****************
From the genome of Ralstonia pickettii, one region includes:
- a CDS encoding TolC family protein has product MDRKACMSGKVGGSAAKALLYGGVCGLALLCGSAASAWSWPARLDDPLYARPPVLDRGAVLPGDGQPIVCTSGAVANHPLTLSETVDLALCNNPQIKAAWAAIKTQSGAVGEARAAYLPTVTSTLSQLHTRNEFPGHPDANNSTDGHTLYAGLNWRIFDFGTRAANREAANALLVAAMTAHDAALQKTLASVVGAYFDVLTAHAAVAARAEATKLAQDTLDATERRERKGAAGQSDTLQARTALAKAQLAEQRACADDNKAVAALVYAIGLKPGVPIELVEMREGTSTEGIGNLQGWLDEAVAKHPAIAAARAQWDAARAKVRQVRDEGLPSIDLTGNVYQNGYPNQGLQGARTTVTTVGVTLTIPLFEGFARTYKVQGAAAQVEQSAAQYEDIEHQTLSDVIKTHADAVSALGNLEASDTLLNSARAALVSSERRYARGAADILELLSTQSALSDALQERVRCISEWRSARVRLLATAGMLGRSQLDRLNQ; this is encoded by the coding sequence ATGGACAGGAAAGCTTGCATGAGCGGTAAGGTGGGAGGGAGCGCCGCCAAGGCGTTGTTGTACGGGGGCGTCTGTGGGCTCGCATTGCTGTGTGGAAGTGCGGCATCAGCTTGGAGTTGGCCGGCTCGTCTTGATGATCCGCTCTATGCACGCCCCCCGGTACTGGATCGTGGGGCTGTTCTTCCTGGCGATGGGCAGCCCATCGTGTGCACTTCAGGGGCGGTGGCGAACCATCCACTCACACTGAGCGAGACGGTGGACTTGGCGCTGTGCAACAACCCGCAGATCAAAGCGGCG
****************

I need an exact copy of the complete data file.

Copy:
From the genome of Ralstonia pickettii, one region includes:
- a CDS encoding TolC family protein has product MDRKACMSGKVGGSAAKALLYGGVCGLALLCGSAASAWSWPARLDDPLYARPPVLDRGAVLPGDGQPIVCTSGAVANHPLTLSETVDLALCNNPQIKAAWAAIKTQSGAVGEARAAYLPTVTSTLSQLHTRNEFPGHPDANNSTDGHTLYAGLNWRIFDFGTRAANREAANALLVAAMTAHDAALQKTLASVVGAYFDVLTAHAAVAARAEATKLAQDTLDATERRERKGAAGQSDTLQARTALAKAQLAEQRACADDNKAVAALVYAIGLKPGVPIELVEMREGTSTEGIGNLQGWLDEAVAKHPAIAAARAQWDAARAKVRQVRDEGLPSIDLTGNVYQNGYPNQGLQGARTTVTTVGVTLTIPLFEGFARTYKVQGAAAQVEQSAAQYEDIEHQTLSDVIKTHADAVSALGNLEASDTLLNSARAALVSSERRYARGAADILELLSTQSALSDALQERVRCISEWRSARVRLLATAGMLGRSQLDRLNQ; this is encoded by the coding sequence ATGGACAGGAAAGCTTGCATGAGCGGTAAGGTGGGAGGGAGCGCCGCCAAGGCGTTGTTGTACGGGGGCGTCTGTGGGCTCGCATTGCTGTGTGGAAGTGCGGCATCAGCTTGGAGTTGGCCGGCTCGTCTTGATGATCCGCTCTATGCACGCCCCCCGGTACTGGATCGTGGGGCTGTTCTTCCTGGCGATGGGCAGCCCATCGTGTGCACTTCAGGGGCGGTGGCGAACCATCCACTCACACTGAGCGAGACGGTGGACTTGGCGCTGTGCAACAACCCGCAGATCAAAGCGGCG